A coconut milk latte says "love" in all languages.
I just finished writing an uber-romantic scene. In it, my two love interests, who are still ostensibly at the friend stage, cuddle one another for reassurance while spilling deep, dark secrets. Oh. Em. Gee. It just couldn’t get any more passionate, could it?
Actually, maybe it could.
It occurred to me this morning that almost all of my romantic scenes involve, well, cuddling and secret sharing. And while it may be surprising — nay, shocking! — to imagine, not everyone expresses their love through talk and touch.
Ever heard of those love language things? Cheesy, I know, but I find them useful tools for talking about the different ways we express and receive loving gestures. Basically, the concept says there exist five ways of showing peeps you love them: words of affirmation (verbal love, baby), acts of service (love as verb), receiving gifts (show me the stuff!), quality time (giving the gift of time and attention), and physical touch (affection through physicality).
Oh, and because you know we all want to, here’s a brief quiz that determines our love language.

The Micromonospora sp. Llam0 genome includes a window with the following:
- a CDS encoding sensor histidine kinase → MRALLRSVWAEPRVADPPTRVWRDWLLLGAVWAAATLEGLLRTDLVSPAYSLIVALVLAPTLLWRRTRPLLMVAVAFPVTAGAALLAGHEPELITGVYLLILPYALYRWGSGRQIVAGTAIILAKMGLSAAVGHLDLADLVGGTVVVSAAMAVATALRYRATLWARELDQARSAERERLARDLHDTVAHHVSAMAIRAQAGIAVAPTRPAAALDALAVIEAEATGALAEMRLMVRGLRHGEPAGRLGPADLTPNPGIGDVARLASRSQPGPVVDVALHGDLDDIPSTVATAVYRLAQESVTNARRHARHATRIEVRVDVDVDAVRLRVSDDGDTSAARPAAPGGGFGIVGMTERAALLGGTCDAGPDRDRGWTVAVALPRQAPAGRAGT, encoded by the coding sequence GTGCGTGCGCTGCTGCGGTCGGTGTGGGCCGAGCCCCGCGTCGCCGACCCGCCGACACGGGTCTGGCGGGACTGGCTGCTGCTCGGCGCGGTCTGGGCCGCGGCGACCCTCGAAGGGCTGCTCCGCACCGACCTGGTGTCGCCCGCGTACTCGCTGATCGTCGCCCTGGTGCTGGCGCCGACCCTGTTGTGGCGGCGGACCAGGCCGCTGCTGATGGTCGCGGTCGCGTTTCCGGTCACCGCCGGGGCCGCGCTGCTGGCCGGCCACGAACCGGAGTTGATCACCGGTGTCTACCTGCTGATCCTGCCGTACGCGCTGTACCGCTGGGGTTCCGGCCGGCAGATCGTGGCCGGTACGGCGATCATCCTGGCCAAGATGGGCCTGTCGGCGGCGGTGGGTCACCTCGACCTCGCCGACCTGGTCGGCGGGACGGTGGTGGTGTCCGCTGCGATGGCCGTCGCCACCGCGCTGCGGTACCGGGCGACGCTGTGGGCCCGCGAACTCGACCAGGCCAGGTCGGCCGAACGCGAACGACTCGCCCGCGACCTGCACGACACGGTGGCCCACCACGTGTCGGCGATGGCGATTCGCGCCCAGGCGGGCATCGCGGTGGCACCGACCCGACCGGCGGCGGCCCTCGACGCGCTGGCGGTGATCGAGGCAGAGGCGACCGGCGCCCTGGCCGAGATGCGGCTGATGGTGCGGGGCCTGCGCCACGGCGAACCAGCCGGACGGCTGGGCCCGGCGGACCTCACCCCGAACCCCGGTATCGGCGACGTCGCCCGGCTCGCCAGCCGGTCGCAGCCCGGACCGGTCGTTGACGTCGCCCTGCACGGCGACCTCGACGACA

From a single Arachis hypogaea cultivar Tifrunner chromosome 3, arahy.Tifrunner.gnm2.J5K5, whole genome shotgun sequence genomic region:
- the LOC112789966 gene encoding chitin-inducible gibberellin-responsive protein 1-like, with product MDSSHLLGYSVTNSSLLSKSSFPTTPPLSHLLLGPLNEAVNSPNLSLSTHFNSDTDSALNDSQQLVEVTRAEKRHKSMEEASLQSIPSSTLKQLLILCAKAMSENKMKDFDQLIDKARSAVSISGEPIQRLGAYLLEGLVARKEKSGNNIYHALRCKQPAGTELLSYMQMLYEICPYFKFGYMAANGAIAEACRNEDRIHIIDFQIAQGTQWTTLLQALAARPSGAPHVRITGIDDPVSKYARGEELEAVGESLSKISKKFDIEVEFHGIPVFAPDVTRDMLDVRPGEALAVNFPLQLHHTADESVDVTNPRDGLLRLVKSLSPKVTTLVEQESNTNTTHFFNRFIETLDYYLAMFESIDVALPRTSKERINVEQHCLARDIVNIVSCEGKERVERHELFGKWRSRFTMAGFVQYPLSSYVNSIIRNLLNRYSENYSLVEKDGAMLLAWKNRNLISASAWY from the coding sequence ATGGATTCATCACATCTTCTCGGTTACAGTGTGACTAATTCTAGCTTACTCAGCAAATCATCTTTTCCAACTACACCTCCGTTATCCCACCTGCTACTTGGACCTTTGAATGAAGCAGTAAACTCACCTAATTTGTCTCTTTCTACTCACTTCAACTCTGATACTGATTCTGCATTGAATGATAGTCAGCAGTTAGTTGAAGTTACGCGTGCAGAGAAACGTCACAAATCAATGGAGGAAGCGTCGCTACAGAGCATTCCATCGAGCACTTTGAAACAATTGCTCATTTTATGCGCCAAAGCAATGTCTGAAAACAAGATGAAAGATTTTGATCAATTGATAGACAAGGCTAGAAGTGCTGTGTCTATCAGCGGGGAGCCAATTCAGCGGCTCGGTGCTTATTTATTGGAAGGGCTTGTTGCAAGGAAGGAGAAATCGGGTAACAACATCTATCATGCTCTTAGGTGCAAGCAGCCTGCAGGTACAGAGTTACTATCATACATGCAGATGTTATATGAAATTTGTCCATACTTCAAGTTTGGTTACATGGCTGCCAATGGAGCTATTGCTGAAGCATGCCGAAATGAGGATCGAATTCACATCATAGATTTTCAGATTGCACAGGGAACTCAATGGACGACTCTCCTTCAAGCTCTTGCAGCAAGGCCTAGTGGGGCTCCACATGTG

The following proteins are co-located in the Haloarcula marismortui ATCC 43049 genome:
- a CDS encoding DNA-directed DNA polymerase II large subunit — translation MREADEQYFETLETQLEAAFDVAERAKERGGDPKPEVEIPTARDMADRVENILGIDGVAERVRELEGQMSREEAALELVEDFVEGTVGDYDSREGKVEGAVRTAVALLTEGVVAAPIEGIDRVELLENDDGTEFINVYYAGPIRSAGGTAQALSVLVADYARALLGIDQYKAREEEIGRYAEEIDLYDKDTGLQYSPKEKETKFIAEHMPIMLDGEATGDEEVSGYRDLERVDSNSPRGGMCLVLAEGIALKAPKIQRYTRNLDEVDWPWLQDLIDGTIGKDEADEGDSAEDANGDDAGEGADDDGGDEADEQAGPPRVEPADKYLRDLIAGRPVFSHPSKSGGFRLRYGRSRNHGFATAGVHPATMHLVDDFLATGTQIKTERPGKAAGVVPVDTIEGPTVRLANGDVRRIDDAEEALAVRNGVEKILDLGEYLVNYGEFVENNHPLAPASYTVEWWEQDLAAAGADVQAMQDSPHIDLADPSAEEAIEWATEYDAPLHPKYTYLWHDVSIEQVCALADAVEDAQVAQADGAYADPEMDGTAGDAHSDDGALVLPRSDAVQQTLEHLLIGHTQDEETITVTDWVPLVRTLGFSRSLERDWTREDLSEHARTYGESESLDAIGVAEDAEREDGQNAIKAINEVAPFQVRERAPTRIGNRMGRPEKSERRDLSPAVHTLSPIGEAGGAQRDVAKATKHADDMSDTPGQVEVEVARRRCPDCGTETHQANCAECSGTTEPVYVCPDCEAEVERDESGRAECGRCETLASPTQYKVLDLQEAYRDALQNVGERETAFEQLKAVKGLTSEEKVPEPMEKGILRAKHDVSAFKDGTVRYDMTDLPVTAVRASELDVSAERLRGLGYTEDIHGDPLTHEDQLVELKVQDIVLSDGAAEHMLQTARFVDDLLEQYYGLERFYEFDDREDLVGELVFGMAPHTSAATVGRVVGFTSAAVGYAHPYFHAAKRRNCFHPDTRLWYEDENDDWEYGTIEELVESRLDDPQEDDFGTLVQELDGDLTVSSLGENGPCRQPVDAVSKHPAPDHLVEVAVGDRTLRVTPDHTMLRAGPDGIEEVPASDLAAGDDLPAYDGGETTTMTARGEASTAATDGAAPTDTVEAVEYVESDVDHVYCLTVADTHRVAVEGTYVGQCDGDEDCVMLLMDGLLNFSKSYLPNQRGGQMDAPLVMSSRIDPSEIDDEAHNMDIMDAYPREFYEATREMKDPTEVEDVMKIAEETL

Obviously, I’m someone who understands love through the verbal and physical. Not surprising, I guess, since words are my life. But still, I can’t help but think others who don’t share my love languages may not fully grasp the depth of feeling that I attempt to weave into those scenes. Heck, my fiancé is an acts of service and gift-giving kind of person; I know I’ve had to adjust to thinking of love as a tangible act like researching the very best brands of cat food or a gift in the form of an almost daily coconut milk latte. (Yeah, I don’t have it so bad.)
I’m not so great at making my characters express their affection and love in varied ways. I mean, would it kill me to have the shero buy a hero an awesome book on Civil Rights history or make the hero serve the shero bagels and lox in bed?
Anyone else struggle to reflect diversity in love styles? I welcome all suggestions for diversifying my characters, even in this small but significant way.
And now, if you’ll excuse me, this coconut milk latte isn’t going to drink itself.